It is imperative that post-conflict interventions target the local as well as the national.
Last month, millions of people around the world tuned in to watch the second inauguration of President Barack Obama in Washington, DC. As commentators and pundits speculate on the administration’s priorities for the next four years, especially in the international arena, there is one aspect of US foreign policy that I sincerely hope will endure and develop. Under Obama’s Presidency, the USA has demonstrated a welcome understanding of the link between diplomacy, defence and development, changing its historic approach.

Spearheaded by Hilary Clinton as his formidable Secretary of State, the administration has also shown a greater commitment to supporting nationally-led strategies, rather than imposing them from the outside. In multilateral institutions and in their bilateral relations, America has at last, alongside the UK and others, championed capacity-building in conflict-affected and fragile states, in the hope that they are able to implement their self-determined solutions to national problems – whether economic, political, social or environmental.

In this second term, with John Kerry as Clinton’s successor, it is important that President Obama builds upon this foundation and develops it further to ensure a durable recovery in countries affected by fragility and conflict. And they should expand this approach beyond the national, supporting calls for locally-led, inclusive budgets for regions, municipalities and grassroots communities.

Post-conflict peacebuilding and statebuilding efforts have an overt tendency to focus on bolstering institutions and the executive at a national level. Yet attempts to re-establish the disintegrated social contract between citizens and the state at a micro-level, during post-conflict reconstruction, can be just as important as those macro interventions. This is particularly true in states where central governance has never truly existed or has repeatedly failed to serve the needs of all the people.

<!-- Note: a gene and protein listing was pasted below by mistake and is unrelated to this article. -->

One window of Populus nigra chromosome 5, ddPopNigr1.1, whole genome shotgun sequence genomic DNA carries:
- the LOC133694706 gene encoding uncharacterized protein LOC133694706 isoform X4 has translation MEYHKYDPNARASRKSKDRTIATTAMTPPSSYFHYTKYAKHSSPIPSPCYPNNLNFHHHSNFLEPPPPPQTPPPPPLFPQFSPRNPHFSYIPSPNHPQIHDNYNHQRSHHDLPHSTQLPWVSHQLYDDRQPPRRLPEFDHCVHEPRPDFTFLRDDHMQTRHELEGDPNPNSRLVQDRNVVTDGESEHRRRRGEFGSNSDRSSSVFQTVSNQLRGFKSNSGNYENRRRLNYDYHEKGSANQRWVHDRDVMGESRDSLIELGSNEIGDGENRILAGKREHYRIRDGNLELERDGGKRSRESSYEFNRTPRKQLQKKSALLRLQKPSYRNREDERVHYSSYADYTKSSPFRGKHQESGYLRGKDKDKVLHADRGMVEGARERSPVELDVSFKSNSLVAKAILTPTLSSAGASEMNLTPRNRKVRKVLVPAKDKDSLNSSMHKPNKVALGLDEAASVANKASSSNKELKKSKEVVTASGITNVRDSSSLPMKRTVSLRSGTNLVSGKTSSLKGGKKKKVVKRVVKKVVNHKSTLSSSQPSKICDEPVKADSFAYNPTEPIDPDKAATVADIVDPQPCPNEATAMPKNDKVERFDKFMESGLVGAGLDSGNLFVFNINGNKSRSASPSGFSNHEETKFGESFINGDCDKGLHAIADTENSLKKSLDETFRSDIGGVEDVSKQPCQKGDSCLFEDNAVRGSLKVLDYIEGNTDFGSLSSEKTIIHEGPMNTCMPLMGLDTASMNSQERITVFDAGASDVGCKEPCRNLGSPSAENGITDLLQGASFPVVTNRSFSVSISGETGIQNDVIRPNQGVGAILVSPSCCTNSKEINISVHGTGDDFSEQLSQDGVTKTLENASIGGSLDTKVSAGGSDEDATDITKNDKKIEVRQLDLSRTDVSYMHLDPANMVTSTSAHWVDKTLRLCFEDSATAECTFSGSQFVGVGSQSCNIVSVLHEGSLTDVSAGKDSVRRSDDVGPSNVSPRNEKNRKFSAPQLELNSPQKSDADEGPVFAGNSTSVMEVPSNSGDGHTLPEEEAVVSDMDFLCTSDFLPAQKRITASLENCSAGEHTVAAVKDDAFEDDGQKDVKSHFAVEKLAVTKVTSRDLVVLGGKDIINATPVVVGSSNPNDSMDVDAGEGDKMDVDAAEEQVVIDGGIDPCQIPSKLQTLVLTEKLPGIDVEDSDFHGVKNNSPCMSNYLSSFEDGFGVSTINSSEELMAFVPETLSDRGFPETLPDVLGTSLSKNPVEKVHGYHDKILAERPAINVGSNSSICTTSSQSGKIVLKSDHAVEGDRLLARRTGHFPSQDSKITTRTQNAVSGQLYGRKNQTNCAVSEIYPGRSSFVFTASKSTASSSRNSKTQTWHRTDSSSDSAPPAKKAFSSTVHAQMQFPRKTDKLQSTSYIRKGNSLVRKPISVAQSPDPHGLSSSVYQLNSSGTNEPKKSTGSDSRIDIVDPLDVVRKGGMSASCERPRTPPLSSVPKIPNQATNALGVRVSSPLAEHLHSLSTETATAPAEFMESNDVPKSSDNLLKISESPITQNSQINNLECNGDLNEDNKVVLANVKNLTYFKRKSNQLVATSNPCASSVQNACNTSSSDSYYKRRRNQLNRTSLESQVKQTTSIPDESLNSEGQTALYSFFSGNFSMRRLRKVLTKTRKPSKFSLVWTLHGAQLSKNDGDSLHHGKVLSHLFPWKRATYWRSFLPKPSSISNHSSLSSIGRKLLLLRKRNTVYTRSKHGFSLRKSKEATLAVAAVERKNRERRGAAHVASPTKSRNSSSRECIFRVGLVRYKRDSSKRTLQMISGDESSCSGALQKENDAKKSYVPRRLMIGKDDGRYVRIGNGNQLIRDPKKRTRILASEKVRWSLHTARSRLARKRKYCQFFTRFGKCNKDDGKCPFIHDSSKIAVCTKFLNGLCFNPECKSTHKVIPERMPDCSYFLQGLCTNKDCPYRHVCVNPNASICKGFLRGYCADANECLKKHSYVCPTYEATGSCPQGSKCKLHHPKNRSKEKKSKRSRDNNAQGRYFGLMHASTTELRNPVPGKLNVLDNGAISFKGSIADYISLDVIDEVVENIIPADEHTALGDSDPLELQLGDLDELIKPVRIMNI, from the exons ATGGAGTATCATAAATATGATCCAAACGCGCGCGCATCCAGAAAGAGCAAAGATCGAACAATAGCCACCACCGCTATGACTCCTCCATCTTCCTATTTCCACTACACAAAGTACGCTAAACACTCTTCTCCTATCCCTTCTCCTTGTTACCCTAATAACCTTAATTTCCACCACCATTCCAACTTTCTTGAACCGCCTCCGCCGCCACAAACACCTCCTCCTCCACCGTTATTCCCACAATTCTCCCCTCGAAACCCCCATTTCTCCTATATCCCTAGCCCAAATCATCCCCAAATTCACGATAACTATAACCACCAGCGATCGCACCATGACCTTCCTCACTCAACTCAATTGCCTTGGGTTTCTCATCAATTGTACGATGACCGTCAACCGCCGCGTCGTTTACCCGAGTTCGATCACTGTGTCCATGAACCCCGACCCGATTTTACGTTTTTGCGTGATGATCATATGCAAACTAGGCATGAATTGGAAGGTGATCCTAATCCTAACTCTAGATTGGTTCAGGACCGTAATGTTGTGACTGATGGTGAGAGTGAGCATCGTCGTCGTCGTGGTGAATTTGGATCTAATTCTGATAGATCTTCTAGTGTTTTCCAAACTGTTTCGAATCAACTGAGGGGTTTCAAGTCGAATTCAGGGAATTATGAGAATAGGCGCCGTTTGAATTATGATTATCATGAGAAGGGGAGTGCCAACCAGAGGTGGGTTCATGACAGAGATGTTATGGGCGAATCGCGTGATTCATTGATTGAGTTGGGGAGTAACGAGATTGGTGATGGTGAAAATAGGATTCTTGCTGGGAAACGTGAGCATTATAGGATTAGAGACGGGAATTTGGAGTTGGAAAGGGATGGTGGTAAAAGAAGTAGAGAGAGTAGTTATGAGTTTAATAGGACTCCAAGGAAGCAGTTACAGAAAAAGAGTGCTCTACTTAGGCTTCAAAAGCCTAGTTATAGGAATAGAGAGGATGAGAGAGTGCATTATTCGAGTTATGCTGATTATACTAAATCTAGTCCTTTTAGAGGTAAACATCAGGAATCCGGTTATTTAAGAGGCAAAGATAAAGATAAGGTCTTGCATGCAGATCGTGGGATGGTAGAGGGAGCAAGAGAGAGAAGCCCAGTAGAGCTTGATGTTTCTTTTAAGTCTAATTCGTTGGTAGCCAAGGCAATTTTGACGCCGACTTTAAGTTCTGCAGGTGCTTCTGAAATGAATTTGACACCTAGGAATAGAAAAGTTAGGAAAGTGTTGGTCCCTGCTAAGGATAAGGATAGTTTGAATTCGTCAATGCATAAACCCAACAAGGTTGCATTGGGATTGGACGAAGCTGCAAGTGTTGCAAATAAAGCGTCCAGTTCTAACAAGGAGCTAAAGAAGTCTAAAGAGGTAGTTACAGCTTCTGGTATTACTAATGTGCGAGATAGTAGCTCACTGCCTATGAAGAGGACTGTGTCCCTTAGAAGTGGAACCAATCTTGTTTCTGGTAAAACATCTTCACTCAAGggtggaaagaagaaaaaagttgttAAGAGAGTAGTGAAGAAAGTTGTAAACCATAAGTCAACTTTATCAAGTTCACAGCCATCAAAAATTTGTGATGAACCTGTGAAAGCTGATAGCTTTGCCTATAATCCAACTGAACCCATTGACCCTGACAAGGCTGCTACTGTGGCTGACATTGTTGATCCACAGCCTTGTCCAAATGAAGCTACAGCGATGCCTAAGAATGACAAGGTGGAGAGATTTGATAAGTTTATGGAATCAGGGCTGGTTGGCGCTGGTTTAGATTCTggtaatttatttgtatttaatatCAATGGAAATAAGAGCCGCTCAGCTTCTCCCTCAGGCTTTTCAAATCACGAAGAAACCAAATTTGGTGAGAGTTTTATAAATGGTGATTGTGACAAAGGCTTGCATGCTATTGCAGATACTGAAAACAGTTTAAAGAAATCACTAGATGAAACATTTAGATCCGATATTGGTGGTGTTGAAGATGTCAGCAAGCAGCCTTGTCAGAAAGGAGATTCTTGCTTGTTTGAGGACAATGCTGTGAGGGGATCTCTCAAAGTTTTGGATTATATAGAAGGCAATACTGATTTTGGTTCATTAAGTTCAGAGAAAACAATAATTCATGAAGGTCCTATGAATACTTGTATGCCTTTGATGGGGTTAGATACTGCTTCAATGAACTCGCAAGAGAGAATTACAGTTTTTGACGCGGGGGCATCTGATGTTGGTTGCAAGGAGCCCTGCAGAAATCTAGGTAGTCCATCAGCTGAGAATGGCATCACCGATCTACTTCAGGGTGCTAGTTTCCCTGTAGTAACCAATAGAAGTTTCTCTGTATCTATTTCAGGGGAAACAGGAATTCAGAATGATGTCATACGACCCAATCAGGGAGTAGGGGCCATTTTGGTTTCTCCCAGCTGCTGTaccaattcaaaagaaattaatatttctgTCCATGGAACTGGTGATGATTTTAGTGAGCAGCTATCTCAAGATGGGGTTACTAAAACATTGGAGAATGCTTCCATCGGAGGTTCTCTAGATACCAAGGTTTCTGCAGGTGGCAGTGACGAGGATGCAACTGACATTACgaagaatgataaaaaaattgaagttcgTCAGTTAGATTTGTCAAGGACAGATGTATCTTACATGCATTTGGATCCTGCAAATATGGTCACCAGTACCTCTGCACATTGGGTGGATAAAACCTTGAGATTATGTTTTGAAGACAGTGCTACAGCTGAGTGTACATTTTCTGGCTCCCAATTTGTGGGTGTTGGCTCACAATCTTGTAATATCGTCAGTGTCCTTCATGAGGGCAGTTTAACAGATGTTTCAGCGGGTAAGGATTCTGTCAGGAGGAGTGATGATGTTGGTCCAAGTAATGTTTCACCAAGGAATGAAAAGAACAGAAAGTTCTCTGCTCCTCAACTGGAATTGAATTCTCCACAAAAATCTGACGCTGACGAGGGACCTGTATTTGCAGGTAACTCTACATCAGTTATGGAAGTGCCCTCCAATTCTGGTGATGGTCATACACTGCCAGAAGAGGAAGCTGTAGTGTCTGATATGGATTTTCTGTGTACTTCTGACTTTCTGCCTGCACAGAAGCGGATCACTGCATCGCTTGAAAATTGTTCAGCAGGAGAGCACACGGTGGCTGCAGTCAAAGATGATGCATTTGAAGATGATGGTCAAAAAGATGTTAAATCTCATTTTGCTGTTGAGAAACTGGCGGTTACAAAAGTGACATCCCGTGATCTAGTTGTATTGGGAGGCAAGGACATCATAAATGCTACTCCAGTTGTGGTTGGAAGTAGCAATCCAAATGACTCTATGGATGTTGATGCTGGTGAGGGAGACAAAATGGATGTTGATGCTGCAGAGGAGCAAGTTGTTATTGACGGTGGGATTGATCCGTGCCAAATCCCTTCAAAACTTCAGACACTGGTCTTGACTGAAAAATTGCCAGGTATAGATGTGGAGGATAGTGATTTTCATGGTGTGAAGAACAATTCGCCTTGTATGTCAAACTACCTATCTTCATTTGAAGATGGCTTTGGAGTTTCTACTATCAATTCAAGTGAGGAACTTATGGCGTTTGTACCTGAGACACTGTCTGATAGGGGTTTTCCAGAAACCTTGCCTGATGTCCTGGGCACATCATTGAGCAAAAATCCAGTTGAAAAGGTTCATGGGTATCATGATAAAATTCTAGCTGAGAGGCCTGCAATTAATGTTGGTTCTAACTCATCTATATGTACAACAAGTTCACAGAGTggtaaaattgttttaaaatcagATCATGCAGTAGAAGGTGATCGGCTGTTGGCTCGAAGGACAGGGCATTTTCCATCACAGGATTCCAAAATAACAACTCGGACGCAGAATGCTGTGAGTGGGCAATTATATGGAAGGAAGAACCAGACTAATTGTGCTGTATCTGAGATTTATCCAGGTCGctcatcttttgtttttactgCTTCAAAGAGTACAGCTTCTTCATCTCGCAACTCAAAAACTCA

In large countries with a vast geography, like DR Congo, the needs of those residing in capitals and urban areas will often be very different to the needs of those living in rural and remote villages. In Colombia, challenges to statebuilding in the aftermath of the civil war highlight this well. Populations can also be divided along ethnic, racial, linguistic, religious and political lines. A policy that may serve one identity well can exacerbate conflict and tension if others feel or are excluded. Experiences in the Balkans, Pakistan, Afghanistan and Iraq all add to the evidence of this impact.

So, it is imperative that post-conflict interventions target the local as well as the national. Ignoring in-country contexts, and failing to answer the needs of a nation as a whole, run the risk of creating a negative peace rather than a positive one. Discontent and frustration will simmer beneath the surface and are likely boil over into renewed conflict in the future. Recent events in Northern Ireland are a pertinent reminder that peacebuilding at a local level needs to continue in the long-term even as stronger central infrastructure is being developed.

While national institutions provide safeguards, local communities are the building blocks, the foundations of lasting peace. Supporting them means engaging with local actors, listening to their needs, and partnering with and supporting local organisations to implement solutions that beneficiaries desire. And locally-led programmes, if successful, can always be scaled up and replicated elsewhere.

The UK has committed to spend 30% of its official development assistance (ODA) budget on fragile and conflict-affected states by 2014-15. Here and elsewhere, I believe a further proportion of the budget should be further ring-fenced for expenditure on peacebuilding at a local level. Financial assistance and capacity-building at central government will only contribute to a positive, durable peace if its effects and benefits trickle down the system to local communities who, more often than not, have felt the full burden of fragility and conflict.

With four more years of US engagement in this international effort to reduce conflict through development now guaranteed, the time is right to deepen our interventions. There are no quick fixes but generations to come will feel the difference.

This article was also published on the Local First blog. Local First is an approach to international development that prioritises the views and leadership of people and organisations in the countries affected, over those of outsiders from the international community.